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Legacy of Milton Holland remembered with historical marker dedication

This Veterans Day was a particularly exciting one for local Civil War history buffs. On a cold afternoon at the Athens Fairgrounds on Nov. 11, a historical marker was dedicated in honor of former slave and Civil War infantryman Milton Holland.

After having left a life in slavery in Texas, Holland moved to Albany, Ohio, to study the trade of shoemaking. At the young age of 18, Holland formed and led Company C of Athens County men for the 5th United States Colored Infantry. He gained the rank of regimental sergeant major and is best known for the performance of his regiment in the Battle of New Market Heights, for which he received a Congressional Medal of Honor, as well as a battlefield promotion to captain. Unfortunately and unjustly, this title was stripped from Holland due to his race.

After nearly 150 years, Milton Holland's efforts and bravery were well remembered at the dedication ceremony, thanks to the hard work of the Marker Coordinating Committee.

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Reenactors portraying Union troops prepare for a gun salute at a historical marker dedication ceremony.

Douglas McCabe, the emcee for the event and curator of manuscripts for Ohio University Libraries, opened the ceremony by giving a brief history of Holland's life to the OHIO students and community members in attendance. He then introduced Branden Meyer, a representative speaking on behalf of Ohio's U.S. Rep. Steve Stivers who is in the process of composing a bill in favor of returning the title of captain to Holland.

"It was an outrage that he was stripped of his hard-earned title because of his race," said Meyer.

The keynote speech, which highlighted many of the battles Company C faced head-on, was given by Bennie McRae, a nationally known expert on African-American military history.

The ceremony continued with brief remarks from Brian Schoen, associate professor of history at OHIO's College of Arts and Sciences, and Ada Adams, a representative of the Athens Foundation. Schoen read a declaration from Ohio Gov. John Kasich.

"Historians are fond, for good reason, of debating the motives of Civil War soldiers—highlighting a variety of possibilities: money, fame, ideology, peer pressure," Schoen noted. "In the limited wartime written record that Holland left, he provides some insights of his motives. A January 1864 letter indicates that despite the lower-than-average wages, Holland risked his life for 'the freedom of our brothers in bondage' and the 'defense of our national color, the Stars and Stripes.'"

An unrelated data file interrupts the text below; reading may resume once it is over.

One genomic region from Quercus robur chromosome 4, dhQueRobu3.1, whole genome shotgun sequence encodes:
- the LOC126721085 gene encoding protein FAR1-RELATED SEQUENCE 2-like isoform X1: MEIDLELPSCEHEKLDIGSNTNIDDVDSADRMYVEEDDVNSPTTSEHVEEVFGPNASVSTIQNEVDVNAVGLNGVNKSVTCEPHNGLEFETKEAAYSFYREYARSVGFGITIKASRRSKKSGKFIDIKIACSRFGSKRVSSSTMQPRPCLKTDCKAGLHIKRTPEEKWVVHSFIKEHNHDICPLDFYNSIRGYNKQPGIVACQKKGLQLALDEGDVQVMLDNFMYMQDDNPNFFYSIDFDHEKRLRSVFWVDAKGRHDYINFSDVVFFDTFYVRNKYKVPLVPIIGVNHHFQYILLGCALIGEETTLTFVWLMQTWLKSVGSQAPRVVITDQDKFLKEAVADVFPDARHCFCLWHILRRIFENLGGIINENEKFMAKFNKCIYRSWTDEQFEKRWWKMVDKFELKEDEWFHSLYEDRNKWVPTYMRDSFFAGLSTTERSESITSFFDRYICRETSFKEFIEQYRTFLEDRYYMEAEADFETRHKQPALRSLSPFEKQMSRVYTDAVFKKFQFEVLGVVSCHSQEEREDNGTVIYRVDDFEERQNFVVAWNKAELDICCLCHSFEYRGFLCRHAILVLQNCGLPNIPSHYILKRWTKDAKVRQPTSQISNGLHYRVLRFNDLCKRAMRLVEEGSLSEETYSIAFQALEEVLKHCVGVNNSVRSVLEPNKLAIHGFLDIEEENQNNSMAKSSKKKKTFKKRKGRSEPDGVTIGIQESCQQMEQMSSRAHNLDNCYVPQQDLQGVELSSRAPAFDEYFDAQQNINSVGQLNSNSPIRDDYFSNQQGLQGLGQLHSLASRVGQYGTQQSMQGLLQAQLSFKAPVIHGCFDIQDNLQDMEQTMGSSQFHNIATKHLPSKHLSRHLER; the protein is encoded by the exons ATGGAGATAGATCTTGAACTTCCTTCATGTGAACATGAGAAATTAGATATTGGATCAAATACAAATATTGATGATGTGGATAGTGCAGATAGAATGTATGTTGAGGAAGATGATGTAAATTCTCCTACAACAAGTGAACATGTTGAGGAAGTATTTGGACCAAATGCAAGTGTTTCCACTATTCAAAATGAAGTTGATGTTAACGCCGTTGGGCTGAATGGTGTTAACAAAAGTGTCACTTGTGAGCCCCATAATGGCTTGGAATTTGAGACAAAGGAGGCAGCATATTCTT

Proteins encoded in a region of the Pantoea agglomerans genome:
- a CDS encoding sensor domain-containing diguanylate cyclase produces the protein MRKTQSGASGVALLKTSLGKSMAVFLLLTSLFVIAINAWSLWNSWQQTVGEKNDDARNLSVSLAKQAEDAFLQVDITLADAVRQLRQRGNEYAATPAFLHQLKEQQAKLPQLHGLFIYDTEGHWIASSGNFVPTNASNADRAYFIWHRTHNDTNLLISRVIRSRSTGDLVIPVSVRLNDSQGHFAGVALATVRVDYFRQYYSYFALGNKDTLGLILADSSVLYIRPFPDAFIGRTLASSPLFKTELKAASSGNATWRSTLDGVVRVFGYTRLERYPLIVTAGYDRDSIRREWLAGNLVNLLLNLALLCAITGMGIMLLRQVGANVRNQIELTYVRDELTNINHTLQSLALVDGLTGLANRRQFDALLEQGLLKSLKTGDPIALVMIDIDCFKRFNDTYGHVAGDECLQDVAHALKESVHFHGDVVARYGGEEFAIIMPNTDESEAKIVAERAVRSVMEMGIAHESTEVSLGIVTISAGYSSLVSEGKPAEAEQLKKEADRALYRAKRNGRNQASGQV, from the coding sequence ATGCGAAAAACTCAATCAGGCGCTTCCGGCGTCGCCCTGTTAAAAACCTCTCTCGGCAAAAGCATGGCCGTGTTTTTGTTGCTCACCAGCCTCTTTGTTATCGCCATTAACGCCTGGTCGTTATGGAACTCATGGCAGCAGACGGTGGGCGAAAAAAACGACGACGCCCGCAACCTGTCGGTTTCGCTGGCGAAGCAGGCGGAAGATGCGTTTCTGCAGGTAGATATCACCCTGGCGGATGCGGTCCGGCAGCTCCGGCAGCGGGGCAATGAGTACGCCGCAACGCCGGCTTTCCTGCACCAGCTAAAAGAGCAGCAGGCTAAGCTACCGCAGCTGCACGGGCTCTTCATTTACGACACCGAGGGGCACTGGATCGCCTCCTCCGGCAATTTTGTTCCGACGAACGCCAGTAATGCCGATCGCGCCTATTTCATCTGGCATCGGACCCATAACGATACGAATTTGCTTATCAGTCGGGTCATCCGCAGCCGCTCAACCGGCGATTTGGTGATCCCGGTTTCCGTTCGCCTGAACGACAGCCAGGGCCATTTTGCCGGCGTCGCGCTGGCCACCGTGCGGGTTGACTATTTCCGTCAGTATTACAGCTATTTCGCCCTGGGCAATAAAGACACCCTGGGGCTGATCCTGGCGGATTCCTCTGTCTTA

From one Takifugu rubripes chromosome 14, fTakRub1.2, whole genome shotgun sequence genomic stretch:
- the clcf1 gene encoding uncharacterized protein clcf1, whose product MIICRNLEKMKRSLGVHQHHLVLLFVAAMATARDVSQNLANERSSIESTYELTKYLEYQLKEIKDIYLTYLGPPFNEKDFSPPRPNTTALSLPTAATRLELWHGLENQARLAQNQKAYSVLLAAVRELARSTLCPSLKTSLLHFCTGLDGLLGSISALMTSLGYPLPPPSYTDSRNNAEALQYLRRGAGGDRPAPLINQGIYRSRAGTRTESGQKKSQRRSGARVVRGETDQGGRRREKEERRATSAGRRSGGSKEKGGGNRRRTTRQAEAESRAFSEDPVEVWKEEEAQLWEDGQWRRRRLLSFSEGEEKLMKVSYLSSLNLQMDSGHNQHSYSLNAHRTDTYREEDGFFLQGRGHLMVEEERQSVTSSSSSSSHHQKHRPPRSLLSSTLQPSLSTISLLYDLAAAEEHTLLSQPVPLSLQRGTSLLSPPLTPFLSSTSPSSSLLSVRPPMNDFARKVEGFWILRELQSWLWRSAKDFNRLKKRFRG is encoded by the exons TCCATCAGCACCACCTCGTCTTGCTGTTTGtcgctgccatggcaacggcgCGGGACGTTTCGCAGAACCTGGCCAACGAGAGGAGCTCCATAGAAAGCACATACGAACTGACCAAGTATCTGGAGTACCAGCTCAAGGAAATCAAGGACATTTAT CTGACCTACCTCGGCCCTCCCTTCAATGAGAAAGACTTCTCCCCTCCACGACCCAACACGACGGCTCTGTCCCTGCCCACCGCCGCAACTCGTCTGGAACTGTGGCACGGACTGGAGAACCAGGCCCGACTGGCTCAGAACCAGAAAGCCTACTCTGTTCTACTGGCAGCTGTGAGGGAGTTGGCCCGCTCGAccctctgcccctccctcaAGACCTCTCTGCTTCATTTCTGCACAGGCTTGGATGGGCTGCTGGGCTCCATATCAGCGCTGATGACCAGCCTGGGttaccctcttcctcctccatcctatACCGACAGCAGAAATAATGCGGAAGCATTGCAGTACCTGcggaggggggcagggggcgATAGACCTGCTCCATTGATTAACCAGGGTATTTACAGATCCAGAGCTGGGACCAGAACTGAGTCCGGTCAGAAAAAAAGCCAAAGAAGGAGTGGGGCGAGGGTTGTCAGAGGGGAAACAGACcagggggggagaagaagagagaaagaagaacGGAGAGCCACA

"Unlike most of his white counterparts, Holland's armed role in the war began as an effort not just to defend the nation but to end slavery. In an act of personal patriotism and sacrifice extraordinary in the annals of history, he and some 200,000 African-American soldiers donned the Union blues in hopes of ushering in transformative change and eventually pushing the nation closer toward the ideals that it had professed at its founding: freedom and equality of opportunity," Schoen added. Read more of Schoen's remarks at

"It is an honor to pay tribute to a man who brought honor and dignity to Athens County," said Adams

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Anthony Gibbs, portraying Milton Holland, addresses the crowd at a Veterans Day event.

Following these remarks were historical reenactments of Milton Holland, Fredrick Douglas and John Mercer Langston, former Howard University Law School dean and black Virginia congressman.

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Michael Crutcher, portraying Fredrick Douglas, unveils a historical marker.

"I was most looking forward to hearing Fredrick Douglas speak," said Jane Denbow, an audience member and wife of the event co-chairman, Carl Denbow. "He is really well-known and very good."

Anthony Gibbs portrayed Holland, Michael Crutcher portrayed Douglas, and Clark Morgan acted as Langston. Each represented the views of their historical figures with brief, but eloquent remarks. These were followed by a recitation of the poem "The Colored Soldiers," which was read by 5th USCI reenactor Fred Smith.

The Langston and Douglas reenactors unveiled the marker while Carl Denbow read the text. The ceremony closed with a historic gun salute by traditionally dressed Union reenactors.

"The marker is now a great little piece of Athens history," said Camille Smith, an Ohio University sophomore. "I am glad I decided to come." 


November 14, 2013
By Nicole Pellechia